Thursday, January 22, 2015

Islam, extremism and free thinking: whatever happened to science in Islam? A short history of Islam and the Middle East

The Charlie Hebdo attacks, and the reactions to them, have brought the spotlight on to the place that free speech and religion have in society, and how people arrive at different points of view.

An excellent article by a learned Muslim recently pointed out how science and Islam at one time went hand-in-hand; what has changed is that the faith has been hijacked by - in effect - a multitude of tyrants over the centuries, who decided to use "Islam" as a way to control society, by peddling the temptation of forty virgins, for instance. I mean what educated person, of any faith, could take such things seriously?

While it has always been argued by atheists that religion has been a weapon to control society with, it was also true that, in the early years of Islam, Islamic countries were much more progressive and innovative in their relation to science compared to Christian nations of the time. The Islamic world invented astronomy, for example, at a time when Christian Europe was engulfed in the Dark Ages. What changed was not about the nature of the religion in itself, but in the situation on the ground, and how respective societies were run.
The "renaissance" was a breakthrough for the Christian West, but this happened around the same time that large parts of the Islamic world were overrun by the Mongol Empire. In the case of Baghdad, one of Islam's and the Middle East's key cities of learning, the city was destroyed and its population massacred. While no one event can be blamed, in the same way that the ideas of the "renaissance" occurred gradually over many decades, the same can be said of Islam's turning away from science and free-thinking. The evolution of the West into a free-thinking, democratic society was due to a series of events and factors; the same can be said of how the Islamic world became engulfed in scientific and innovative lethargy, which, sadly, exists to the present day. The question is:why?

If all else fails, rule by fear

To reiterate the point, it was not inevitable that Islamic countries would become more socially and economically backwards: it was the result of historical factors, and the decisions of those in power.

The Middle East, Islam's core heartland, has been fought over for centuries; that said, so has Europe (most recently in the first half of the 20th century). In the excellent book, "Why Nations Fail" (more on that here), one of the key factors the authors explain is responsible for poverty and lack of innovation in a society is the elite's fear of creative destruction. In a traditional tyranny (or a modern-day dictatorship), the elite rules by fear, and uses a system of corruption and amoral use of force to maintain their hold on power.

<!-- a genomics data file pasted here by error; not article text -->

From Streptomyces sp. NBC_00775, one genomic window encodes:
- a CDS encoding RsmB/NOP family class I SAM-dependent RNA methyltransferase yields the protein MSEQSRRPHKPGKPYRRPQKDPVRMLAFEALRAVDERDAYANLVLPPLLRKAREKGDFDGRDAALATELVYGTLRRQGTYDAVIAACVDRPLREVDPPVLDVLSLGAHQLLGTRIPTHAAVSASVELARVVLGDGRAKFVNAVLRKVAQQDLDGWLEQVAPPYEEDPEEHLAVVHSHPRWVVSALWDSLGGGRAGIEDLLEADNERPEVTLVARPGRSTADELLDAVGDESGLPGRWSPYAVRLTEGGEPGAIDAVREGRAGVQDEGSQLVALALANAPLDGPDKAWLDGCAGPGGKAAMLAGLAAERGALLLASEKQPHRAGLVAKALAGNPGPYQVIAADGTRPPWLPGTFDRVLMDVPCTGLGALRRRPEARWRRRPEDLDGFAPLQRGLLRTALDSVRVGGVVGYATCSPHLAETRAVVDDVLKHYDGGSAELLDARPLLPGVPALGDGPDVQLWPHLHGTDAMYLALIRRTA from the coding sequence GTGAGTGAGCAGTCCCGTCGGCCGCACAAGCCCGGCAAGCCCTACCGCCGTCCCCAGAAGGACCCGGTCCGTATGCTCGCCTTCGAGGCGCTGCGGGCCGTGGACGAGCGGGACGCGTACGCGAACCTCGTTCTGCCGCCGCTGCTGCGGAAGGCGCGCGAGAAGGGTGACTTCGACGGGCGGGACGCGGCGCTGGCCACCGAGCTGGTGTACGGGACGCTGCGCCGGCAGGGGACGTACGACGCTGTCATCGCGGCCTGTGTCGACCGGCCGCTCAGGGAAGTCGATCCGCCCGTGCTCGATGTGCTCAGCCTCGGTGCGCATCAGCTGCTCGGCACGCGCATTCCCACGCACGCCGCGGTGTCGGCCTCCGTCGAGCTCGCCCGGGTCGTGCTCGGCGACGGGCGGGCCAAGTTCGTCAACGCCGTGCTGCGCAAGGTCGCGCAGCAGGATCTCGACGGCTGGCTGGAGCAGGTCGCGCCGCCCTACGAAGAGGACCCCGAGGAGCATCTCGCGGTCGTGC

In short, if a clever innovator has an idea that might improve society, the elite would rather discredit and destroy the inventor than have the risk that the innovation might make life better for others, which could make other people rich, and thus, more powerful. It is a simple, if purely malicious, rationale. There are many examples of this throughout history, as well as today, explained in the book mentioned - including the Middle East.
The reason why the West is rich is because decisions were taken at different points in the past that led to a "virtuous" circle of events, whereby more and more freedom was given to society, which led to more opportunities for innovation and technological and scientific progress.

In this way, what has happened in the Islamic world since those bright, innovative early years is a type of "vicious circle". After the Mongol Empire overrun parts of the Middle East, it appears that science and innovation declined to insignificance, along with the various tyrants that ran the region as their own personal fiefdoms. This led to them being overrun by the Ottomans in the sixteenth century. But science and innovation didn't improve under the Ottomans either; for instance, while the West began printing books on a large scale by the start of the sixteenth century; the Ottomans only allowed this to happen in the nineteenth century. This was not because printing was "against Islam" ; it was because it appeared to be against the ruling elite's interests. It was surely for this reason that while levels of literacy in England in 1800 were at around half the population, in the Ottoman Empire - the most powerful Islamic state in the world - levels of literacy were at most 3 per cent.